The euro held its ground as the world’s second most-used currency for trade, finance and reserve-building last year even as Russia slashed its reliance on it after being hit by sanctions, a European Central Bank report showed on Wednesday.
The dominance of the U.S. dollar and the euro – which comes a distant second – as global currencies is being called into question by the rise of China, the deterioration of relations between Russia and the West, and by talk of greater financial independence in emerging countries from India to Brazil.
But the ECB’s annual report on the international role of the single currency highlighted its resilience, even though the central bank cautioned that this could change quickly.
The euro kept or even increased its share of the world’s foreign exchange reserves (20.5%), international debt (22%) and loans (27.6%), as well as foreign exchange turnover last year, the report said.
Its share of global payments via the SWIFT messaging system dropped from roughly 40% to 30% but this was largely to the benefit of the dollar, with only marginal gains in alternative currencies such as China’s renminbi.
Russia slashed its use of the euro as an invoicing currency – from 35% to 13% – and turned to the rouble and the renminbi after being sanctioned by the European Union and other Western powers over its invasion of Ukraine in February 2022.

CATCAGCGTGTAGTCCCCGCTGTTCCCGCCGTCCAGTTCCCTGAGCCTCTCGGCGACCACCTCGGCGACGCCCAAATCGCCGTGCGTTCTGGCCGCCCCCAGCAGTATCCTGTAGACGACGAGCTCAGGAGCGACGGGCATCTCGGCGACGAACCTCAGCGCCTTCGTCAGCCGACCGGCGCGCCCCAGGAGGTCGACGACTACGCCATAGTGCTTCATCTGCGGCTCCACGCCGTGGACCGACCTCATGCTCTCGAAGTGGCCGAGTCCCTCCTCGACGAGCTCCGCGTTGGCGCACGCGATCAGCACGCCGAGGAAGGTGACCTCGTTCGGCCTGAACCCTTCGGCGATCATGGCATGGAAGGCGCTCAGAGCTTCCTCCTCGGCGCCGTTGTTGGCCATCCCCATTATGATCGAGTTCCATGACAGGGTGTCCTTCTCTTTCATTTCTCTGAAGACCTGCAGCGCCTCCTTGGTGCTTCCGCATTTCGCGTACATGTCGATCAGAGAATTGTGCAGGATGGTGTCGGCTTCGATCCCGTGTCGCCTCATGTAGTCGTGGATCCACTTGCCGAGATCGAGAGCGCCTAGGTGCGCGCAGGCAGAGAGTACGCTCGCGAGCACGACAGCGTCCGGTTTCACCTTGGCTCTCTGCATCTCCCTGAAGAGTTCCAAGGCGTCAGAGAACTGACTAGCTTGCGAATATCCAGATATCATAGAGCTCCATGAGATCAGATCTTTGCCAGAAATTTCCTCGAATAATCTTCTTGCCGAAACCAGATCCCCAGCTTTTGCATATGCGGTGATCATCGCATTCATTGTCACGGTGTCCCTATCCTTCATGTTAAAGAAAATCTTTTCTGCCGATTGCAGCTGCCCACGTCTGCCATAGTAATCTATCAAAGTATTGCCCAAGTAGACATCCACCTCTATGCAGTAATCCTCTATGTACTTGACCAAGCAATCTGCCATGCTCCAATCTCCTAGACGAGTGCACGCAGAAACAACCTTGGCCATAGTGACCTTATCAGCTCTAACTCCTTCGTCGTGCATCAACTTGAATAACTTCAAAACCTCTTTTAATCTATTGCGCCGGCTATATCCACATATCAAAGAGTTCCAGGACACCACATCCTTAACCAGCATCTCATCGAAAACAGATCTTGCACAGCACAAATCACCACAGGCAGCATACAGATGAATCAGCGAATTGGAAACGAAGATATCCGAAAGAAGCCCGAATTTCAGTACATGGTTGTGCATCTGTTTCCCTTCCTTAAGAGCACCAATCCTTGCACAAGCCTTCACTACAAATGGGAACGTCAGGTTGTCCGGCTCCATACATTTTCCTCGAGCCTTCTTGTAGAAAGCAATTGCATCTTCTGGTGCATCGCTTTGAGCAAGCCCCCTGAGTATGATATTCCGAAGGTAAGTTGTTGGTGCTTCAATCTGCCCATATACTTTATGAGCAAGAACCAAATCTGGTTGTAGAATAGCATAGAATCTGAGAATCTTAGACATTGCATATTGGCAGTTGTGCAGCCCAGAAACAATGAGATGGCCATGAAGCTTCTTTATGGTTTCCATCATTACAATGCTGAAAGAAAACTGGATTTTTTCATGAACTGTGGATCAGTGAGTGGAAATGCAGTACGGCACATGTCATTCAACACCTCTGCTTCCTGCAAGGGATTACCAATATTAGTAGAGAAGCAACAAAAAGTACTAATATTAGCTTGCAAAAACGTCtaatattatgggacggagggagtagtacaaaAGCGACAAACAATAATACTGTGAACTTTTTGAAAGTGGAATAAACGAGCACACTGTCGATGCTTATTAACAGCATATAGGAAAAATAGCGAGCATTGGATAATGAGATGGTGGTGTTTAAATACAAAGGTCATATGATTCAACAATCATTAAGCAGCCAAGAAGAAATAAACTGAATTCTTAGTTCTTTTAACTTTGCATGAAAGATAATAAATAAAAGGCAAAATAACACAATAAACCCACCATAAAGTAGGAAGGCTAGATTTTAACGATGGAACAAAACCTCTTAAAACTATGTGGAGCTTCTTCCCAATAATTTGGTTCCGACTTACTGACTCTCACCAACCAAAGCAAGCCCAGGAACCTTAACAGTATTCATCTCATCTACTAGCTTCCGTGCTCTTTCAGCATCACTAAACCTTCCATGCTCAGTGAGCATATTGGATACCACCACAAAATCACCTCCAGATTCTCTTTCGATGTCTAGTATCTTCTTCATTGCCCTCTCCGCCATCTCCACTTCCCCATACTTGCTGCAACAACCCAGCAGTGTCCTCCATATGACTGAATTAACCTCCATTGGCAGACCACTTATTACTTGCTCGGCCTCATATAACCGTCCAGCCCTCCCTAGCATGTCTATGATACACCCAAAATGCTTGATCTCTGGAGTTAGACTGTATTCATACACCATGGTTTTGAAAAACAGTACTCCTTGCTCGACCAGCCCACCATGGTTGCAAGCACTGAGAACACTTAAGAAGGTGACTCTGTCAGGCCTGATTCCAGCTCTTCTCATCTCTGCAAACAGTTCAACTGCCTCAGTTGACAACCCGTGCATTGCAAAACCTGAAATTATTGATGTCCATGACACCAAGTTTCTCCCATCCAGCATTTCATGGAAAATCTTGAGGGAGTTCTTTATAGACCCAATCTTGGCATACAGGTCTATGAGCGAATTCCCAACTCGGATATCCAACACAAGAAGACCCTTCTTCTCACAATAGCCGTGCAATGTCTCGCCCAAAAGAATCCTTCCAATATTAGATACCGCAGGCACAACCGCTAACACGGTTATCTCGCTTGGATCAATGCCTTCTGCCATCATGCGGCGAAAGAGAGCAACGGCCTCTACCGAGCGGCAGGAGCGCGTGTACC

But the rouble’s usage on the SWIFT system collapsed after Russian banks were disconnected from that network, the world’s largest. The report did not provide data on alternative messaging systems such as Russia’s and China’s.
The ECB’s report said an internationally used currency can quickly be replaced by another when trade flows shift.
It cited evidence from Europe itself, where the euro has replaced the dollar as an invoicing currency in countries neighbouring the euro zone since it was launched in 1999. The euro is now shared by 20 countries.
“International currency status should not be taken for granted,” ECB President Christine Lagarde said in a statement accompanying the report.
Board member Fabio Panetta added “further European economic and financial integration”, such as a complete capital markets union, would be “pivotal in increasing the resilience of the international role of the euro in a potentially more fragmented world economy”.
The report also showed London remained the main venue for foreign exchange trading in euros and that Britain’s importance for international financial activities in euros had not changed materially since Brexit.